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Early-childhood bill advances

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Rep. Antonio “Moe” Maestas, D-Albuquerque, talks Monday in the House Education Committee about his proposal to tap into the Land Grant Permanent Fund to expand early childhood services. At left are Jessa Cowdrey of CHI St. Joseph’s Children and bill co-sponsor Rep. Javier Martínez, D-Albuquerque. (Eddie Moore/Albuquerque Journal)

SANTA FE – A proposal to tap into New Mexico’s largest permanent fund – mostly to expand early childhood services – is off to a quick a quick start this year in the state House.

But it still faces skepticism from senators who have blocked similar legislation in the past.

Supporters, in any case, say they’re feeling optimistic this year – the eighth year they’ve sought to amend the New Mexico Constitution to increase distributions from the Land Grant Permanent Fund to pay for early childhood education.

Their proposal, House Joint Resolution 1, cleared the House Education Committee on a 7-6 party-line vote Monday and now heads to the Judiciary Committee, potentially its last stop before reaching the House floor.

State Reps. Antonio “Moe” Maestas and Javier Martínez, both Albuquerque Democrats and co-sponsors, say early childhood services are a key to interrupting the generational cycles of poverty, trauma and other challenges that harm New Mexico’s children.

“There is no silver bullet,” said Stephanie Garcia Richard, a White Rock Democrat and the third co-sponsor of the resolution. But “this is as close to one as we can get, because we know the return on investment.”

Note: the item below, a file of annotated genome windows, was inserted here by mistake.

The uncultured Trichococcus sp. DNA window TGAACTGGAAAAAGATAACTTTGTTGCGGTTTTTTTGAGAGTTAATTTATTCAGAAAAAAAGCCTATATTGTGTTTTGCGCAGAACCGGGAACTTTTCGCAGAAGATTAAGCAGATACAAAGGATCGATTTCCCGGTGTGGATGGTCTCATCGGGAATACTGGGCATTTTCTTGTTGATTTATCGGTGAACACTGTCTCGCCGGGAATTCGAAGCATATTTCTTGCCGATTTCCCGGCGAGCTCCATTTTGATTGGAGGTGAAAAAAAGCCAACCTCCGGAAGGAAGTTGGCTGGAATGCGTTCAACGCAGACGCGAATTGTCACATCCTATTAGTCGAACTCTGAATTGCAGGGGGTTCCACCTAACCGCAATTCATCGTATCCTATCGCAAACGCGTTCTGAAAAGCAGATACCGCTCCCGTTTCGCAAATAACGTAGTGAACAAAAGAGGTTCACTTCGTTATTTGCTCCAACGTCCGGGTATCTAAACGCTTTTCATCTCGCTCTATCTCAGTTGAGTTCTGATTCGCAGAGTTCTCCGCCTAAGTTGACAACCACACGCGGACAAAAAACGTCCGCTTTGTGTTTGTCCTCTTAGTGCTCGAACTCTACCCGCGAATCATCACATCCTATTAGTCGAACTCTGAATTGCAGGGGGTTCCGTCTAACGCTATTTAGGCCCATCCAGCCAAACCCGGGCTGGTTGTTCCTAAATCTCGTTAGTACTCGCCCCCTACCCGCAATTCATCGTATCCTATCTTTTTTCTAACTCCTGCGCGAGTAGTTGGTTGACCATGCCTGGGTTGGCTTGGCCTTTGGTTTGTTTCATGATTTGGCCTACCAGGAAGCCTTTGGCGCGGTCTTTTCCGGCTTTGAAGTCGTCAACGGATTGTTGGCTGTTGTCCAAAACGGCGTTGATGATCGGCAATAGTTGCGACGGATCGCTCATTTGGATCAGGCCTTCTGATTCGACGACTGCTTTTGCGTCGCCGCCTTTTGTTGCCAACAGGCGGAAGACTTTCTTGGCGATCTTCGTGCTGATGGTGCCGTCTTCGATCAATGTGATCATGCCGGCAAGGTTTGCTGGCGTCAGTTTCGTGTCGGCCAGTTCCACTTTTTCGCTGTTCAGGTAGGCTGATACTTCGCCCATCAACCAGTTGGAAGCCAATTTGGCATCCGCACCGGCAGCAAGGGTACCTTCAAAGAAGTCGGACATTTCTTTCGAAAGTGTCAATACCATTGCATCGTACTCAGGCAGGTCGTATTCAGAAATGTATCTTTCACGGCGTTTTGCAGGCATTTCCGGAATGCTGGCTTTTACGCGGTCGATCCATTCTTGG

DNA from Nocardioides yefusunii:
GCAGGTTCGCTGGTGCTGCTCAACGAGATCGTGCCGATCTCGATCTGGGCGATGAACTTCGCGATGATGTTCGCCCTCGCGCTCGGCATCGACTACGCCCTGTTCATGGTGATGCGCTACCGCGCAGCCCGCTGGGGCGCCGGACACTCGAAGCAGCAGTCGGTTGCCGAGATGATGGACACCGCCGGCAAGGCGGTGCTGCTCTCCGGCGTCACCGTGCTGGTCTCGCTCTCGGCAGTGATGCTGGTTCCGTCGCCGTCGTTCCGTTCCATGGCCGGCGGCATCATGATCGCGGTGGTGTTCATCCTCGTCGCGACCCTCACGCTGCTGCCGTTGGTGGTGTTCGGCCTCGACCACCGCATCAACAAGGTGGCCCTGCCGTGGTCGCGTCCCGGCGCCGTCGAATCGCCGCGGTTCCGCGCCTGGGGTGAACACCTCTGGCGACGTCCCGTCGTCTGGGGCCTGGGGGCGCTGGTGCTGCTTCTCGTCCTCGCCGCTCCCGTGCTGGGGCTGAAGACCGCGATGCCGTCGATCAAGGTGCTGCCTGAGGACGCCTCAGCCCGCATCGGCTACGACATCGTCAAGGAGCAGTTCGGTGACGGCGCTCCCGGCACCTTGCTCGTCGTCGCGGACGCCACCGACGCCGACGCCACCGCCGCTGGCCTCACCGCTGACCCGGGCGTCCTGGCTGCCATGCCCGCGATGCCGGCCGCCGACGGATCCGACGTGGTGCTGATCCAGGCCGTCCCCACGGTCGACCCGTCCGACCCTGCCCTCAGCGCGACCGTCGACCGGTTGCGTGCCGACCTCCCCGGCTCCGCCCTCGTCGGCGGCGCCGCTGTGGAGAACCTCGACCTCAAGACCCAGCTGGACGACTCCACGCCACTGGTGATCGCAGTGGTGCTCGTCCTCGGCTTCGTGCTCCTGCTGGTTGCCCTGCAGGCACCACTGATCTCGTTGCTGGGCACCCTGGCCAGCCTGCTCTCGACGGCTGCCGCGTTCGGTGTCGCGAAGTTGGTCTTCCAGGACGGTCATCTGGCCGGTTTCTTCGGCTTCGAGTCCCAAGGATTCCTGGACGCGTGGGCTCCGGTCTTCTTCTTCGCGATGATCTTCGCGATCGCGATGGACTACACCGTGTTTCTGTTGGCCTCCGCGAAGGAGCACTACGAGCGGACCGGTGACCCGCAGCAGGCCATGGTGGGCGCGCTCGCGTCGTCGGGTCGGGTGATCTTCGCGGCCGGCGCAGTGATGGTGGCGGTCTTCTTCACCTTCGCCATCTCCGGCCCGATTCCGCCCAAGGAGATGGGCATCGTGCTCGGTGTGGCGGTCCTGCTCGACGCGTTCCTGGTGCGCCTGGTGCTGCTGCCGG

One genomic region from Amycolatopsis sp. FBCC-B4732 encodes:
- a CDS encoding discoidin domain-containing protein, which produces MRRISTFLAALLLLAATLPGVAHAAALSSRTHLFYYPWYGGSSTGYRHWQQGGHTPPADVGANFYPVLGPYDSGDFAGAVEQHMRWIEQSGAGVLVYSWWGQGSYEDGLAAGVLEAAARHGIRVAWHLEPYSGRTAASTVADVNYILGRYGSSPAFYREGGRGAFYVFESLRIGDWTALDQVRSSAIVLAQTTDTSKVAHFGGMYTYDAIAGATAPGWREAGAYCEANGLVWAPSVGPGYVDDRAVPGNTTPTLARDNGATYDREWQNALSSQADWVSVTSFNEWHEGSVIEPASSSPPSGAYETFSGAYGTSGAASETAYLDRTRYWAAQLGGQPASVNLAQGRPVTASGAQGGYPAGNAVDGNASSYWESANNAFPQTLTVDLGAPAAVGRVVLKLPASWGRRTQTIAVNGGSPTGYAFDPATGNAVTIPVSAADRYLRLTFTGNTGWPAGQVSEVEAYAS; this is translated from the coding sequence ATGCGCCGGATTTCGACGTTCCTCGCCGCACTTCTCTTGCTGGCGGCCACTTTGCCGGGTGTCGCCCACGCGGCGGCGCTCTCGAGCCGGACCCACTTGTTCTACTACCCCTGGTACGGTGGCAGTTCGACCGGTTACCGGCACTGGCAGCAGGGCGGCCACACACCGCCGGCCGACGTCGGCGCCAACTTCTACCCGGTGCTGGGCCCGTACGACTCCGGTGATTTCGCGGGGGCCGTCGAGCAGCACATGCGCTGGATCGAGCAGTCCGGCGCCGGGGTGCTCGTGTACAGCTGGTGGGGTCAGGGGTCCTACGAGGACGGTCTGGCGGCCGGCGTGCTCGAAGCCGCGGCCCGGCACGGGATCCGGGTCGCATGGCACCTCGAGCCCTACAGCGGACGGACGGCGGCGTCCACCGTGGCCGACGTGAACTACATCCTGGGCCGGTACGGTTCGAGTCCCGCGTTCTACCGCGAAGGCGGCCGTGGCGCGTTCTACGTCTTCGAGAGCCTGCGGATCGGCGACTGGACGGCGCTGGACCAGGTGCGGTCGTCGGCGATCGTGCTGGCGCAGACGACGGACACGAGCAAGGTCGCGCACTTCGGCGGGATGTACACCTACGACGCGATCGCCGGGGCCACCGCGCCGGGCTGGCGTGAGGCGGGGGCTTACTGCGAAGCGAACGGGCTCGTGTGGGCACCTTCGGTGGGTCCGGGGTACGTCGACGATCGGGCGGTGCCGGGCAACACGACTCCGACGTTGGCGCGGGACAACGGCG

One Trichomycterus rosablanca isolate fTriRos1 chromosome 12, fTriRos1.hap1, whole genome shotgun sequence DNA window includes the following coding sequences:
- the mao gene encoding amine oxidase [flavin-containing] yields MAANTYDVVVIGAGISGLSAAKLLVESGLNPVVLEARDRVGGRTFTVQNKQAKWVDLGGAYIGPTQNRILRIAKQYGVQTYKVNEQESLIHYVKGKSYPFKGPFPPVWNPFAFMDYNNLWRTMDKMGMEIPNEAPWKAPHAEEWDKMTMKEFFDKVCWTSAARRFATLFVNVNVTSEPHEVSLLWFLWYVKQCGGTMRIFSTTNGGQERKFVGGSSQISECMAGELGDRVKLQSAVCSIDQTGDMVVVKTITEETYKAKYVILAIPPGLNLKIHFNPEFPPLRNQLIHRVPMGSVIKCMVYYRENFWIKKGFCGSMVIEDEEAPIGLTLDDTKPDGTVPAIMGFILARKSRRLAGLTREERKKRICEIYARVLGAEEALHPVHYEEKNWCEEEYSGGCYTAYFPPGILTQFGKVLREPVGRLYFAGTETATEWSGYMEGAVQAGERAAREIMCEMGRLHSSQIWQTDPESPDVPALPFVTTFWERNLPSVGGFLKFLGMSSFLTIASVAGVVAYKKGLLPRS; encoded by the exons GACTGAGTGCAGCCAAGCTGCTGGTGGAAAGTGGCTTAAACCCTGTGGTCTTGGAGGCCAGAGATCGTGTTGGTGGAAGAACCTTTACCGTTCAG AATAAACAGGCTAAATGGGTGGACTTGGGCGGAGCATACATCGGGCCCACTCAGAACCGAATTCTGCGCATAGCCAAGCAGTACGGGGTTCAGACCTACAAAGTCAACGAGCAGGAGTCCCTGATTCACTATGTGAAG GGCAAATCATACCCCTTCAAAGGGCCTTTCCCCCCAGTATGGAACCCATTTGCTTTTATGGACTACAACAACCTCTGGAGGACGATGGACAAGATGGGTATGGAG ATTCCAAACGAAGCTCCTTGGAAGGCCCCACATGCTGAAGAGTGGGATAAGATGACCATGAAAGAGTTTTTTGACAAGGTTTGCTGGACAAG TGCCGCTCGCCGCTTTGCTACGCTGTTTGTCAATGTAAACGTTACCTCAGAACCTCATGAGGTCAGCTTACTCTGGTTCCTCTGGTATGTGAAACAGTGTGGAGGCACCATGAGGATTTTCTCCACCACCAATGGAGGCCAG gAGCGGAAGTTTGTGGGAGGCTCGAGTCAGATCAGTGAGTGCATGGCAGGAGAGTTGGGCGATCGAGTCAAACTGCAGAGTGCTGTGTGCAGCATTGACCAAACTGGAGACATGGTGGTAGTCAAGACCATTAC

Republicans – and some conservative Democrats – have repeatedly opposed the proposal. They say it would damage the financial health of a fund that already provides hundreds of millions of dollars for schools and other beneficiaries each year.

The legislation would increase distributions from the Land Grant Permanent Fund by 1 percentage point, from 5 percent to 6 percent. If it cleared the Legislature, the proposed constitutional amendment would also have to win approval from voters and Congress.

Charles Wollmann, a spokesman for the State Investment Council, told lawmakers that it’s a “simple matter of math” that the measure would eventually leave New Mexico with less funding for schools and other beneficiaries of the permanent fund. The state would receive extra annual funding for roughly 25 years, he said, but after that, the state would actually get less than if it had left the fund alone at the 5 percent rate – because overall growth of the fund would have been slowed.

“It’s the tortoise and the hare,” Wollmann said.

Supporters, in turn, said New Mexico’s high rates of child abuse and other trauma affect the brain development of children. But early childhood services – such as home visiting programs for new parents and pre-kindergarten services for young children – have demonstrated the ability to help kids arrive at school ready to learn.

“When a child starts school behind, they stay behind,” said Abuko Estrada of the New Mexico Center on Law and Poverty.

A similar proposal passed the House last year but died by one vote in the Senate Rules Committee.

Sen. Clemente Sanchez, a Grants Democrat who voted to block the measure last year, said his position hasn’t changed, partly because supporters haven’t presented a detailed plan ensuring the money will be spent effectively.

“I’ve always said, ‘Where’s the plan?’ ” he said in an interview.

The measure would be phased in but eventually provide $150 million a year for early childhood services and $26 million for other beneficiaries, such as universities.

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